The menisci form during the first 8 weeks of gestation as condensations and differentiation of mesenchymal cells.

As the fetus develops, collagenous fibers appear and are oriented in a circumferential pattern, with the meniscus morphology and relationship to the rest of the knee being established by the 14th week of development. The organization and concentration of collagen fibers increase into early adulthood, then remains constant for the next 50 years before decreasing.
During the initial formation of the menisci, there is an abundance of cells and vas- cularity. With neonatal development, both the number of cells and extent of vascularity decrease. At birth, the vascular network ex- tends from the peripheral perimeniscal cap- illary plexus to the free central margin of the meniscus. Over the first few months of life, the vascularity decreases such that by the ninth month the inner third of the meniscus is avascular. This process continues so that by adulthood only the peripheral 10% to 30% has a vascular supply. A similar phenome- non occurs with the cells of the meniscus. Replete with cells at birth, the meniscus be- comes progressively less cellular with age. These changes are believed to be induced by the increased joint motion and weight bear- ing seen in early child development.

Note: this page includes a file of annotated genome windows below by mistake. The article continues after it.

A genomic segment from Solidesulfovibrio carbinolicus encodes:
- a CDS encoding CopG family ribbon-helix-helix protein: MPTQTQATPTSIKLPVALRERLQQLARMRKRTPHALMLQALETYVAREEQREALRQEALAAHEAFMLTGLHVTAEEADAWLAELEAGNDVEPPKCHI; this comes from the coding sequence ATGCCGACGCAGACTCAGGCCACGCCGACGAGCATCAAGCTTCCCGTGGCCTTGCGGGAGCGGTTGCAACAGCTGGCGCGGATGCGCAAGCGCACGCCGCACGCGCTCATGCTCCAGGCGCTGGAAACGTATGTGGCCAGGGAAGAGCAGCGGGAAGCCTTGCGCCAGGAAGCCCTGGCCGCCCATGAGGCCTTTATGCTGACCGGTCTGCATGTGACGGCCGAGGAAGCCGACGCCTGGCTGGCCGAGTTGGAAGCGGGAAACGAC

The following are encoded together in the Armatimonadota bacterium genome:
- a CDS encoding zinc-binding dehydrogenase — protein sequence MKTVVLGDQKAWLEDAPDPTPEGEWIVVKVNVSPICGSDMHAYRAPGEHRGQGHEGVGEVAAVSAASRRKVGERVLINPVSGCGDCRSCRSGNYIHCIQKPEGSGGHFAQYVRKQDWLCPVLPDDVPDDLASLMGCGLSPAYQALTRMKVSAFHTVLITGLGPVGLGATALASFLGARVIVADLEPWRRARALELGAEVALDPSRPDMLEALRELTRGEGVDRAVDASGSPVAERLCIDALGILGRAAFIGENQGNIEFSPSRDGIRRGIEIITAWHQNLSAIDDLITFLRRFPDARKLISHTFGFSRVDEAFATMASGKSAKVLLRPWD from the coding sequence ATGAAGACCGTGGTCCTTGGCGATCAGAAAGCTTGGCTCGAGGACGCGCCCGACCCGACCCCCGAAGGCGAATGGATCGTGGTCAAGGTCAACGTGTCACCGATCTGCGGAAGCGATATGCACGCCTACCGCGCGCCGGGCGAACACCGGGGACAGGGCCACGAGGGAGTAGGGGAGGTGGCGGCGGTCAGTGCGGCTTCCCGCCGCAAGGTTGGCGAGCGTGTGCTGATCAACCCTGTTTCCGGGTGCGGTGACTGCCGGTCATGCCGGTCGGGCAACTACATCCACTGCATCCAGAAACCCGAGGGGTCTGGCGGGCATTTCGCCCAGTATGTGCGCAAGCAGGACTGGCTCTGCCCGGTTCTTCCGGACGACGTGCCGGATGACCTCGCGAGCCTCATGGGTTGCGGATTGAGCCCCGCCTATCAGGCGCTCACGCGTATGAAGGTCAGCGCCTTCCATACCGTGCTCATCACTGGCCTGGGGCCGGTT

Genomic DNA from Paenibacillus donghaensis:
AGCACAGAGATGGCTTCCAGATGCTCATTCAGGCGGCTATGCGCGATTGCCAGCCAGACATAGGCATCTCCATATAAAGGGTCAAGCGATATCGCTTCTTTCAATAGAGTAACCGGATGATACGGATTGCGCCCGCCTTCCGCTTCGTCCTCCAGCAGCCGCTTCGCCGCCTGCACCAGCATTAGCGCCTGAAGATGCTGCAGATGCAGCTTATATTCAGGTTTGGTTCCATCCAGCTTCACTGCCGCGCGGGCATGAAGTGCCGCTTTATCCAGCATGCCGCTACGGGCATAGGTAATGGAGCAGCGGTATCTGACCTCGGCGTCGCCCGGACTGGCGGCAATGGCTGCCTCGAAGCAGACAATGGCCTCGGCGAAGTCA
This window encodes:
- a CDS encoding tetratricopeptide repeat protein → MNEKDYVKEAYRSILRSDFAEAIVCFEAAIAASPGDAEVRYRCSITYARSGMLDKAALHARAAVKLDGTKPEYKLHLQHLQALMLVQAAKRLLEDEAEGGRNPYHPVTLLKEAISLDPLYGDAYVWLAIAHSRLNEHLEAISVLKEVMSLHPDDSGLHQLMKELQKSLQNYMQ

The proteoglycan content also shifts with age, with an increase in chondroitin sulfate and a decrease in chondroitin sulfate. The water content does not change. The percentage of noncollagenous proteins also declines from 20% at birth to 10% in individuals older than 50 years. A gradual discoloration is seen in the menisci with the normal aging process.